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Stigmata

Arch Enemy Audio CD
4.5 out of 5 stars  See all reviews (4 customer reviews)
Price: 12.98
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Music

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Biography

”When I started the band in 1995 I had the idea to create the most heavy melodic band of all time, ” says founder and guitarist Michael Amott. And he did. Over the course of 19 years, ARCH ENEMY have crafted 9 acclaimed full-lengths, dominated sales charts, and toured the globe.

As the band continue their world domination, guitarist Nick Cordle and vocalist Alissa White-Gluz ... Read more in Amazon's Arch Enemy Store

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Frequently Bought Together

Stigmata + Burning Bridges + Doomsday Machine
Price For All Three: 27.11

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Product details

  • Audio CD
  • Number of Discs: 1
  • Label: Century Media
  • ASIN: B000006DH8
  • Other Editions: Audio CD  |  MP3 Download
  • Average Customer Review: 4.5 out of 5 stars  See all reviews (4 customer reviews)
  • Amazon Bestsellers Rank: 1,301,308 in Music (See Top 100 in Music)

Customer Reviews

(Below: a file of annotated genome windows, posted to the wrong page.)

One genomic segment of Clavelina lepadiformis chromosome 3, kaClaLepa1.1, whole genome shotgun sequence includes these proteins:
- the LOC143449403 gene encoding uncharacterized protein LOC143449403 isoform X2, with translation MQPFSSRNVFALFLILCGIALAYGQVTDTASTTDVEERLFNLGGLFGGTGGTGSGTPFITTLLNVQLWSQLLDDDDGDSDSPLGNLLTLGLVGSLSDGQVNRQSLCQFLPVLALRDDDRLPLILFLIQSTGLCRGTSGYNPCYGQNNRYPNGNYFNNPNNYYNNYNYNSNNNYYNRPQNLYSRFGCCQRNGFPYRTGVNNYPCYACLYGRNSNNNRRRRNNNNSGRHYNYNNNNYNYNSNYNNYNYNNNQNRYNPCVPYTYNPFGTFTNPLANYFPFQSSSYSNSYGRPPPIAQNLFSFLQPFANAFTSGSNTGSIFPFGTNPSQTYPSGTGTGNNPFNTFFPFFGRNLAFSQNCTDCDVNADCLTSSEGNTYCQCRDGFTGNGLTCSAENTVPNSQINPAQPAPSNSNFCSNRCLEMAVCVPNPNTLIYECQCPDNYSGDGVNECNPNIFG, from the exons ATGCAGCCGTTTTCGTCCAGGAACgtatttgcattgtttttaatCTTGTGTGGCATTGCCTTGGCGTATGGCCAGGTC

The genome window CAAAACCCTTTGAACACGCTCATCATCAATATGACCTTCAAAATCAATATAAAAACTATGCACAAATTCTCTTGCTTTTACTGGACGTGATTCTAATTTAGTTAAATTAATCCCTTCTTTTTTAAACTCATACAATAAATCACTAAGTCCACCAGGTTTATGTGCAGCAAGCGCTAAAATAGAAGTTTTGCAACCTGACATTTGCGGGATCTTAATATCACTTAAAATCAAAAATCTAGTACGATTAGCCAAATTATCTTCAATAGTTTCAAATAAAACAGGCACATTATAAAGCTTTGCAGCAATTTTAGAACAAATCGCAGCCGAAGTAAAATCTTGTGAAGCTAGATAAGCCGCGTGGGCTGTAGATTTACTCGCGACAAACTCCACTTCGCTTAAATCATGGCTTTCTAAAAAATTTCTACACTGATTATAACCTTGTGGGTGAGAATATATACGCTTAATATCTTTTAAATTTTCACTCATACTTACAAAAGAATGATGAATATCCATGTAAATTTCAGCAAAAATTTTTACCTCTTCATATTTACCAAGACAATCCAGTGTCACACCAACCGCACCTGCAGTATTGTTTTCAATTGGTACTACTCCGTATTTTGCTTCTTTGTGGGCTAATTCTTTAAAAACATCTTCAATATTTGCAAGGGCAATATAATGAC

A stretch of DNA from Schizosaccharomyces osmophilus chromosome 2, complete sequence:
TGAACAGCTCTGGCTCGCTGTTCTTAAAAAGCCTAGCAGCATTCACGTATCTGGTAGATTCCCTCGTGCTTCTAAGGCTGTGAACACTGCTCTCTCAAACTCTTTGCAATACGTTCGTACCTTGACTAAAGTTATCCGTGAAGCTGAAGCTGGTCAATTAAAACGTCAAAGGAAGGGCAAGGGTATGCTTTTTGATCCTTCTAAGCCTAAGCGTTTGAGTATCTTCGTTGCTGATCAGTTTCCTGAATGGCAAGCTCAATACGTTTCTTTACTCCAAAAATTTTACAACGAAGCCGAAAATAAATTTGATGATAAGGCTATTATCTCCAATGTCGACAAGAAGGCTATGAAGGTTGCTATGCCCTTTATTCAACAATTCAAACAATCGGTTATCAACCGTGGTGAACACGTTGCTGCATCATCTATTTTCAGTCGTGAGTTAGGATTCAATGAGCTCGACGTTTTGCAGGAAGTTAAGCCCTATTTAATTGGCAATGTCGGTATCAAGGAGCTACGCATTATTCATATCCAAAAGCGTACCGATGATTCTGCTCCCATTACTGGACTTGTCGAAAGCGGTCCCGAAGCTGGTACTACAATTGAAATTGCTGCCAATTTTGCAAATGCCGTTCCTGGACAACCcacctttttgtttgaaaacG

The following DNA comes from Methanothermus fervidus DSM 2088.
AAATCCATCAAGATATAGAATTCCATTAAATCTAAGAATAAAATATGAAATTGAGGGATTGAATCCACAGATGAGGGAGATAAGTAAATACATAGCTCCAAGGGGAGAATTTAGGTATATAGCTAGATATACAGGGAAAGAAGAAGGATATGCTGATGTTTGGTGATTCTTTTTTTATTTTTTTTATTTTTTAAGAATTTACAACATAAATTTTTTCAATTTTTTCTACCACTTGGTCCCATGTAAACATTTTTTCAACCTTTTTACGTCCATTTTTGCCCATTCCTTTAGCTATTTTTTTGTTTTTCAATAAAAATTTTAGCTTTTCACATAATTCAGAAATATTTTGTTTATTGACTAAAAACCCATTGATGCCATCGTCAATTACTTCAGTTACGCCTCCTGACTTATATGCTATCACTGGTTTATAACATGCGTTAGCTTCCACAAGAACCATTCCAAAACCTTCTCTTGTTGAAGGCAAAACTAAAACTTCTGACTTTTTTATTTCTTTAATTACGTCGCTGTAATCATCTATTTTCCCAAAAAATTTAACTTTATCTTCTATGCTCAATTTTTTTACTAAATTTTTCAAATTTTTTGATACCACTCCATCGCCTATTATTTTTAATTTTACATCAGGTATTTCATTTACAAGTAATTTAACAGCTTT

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Most Helpful Customer Reviews
7 of 10 people found the following review helpful
5.0 out of 5 stars Heartwork Continued... 17 Dec 2001
Format:Audio CD
Anyone out there who has Heartwork by Carcass & loved it should buy this RIGHT NOW!!!!!Mr Amott has got together with his brother & come up with a scorcher of an album.This has a fat production & the guitars are down tuned to B!!The vocals are a strong grough & compliment the heaviness of the music.The album kicks off with Beast of Man, pounding drums & heavy guitar riffing then the most amazing guitar solo which lets you know what a rollercoaster ride you are in for over the next 46:26mins.What blows me away about this album is there are sheer intense moments of heaviness then it changes to amazing melodies & the most awesome melodic guitar solos.If u dont like solos then this is not for you but if you are a budding guitarist then this is simply mouthwatering stuff. This is the 2nd of 5 albums to date & of course Mr Amott also has Spiritual Beggars (which is more stoner music)to tour with,but if you are interested in Arch Enemy this IS the album to buy.
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2 of 3 people found the following review helpful
5.0 out of 5 stars Good golly miss molly! 16 July 2011
By Hedon
Format:Audio CD
You know, I've had this album for what seems like an eternity now, and sure i've listened to and enjoyed it before, but i never really 'listened' to it until recently. and holy guacamole! why the hell have i not been playing this at least once a week since i got it? Obviously, I've got a few missing synapses that connect my brain to awesome.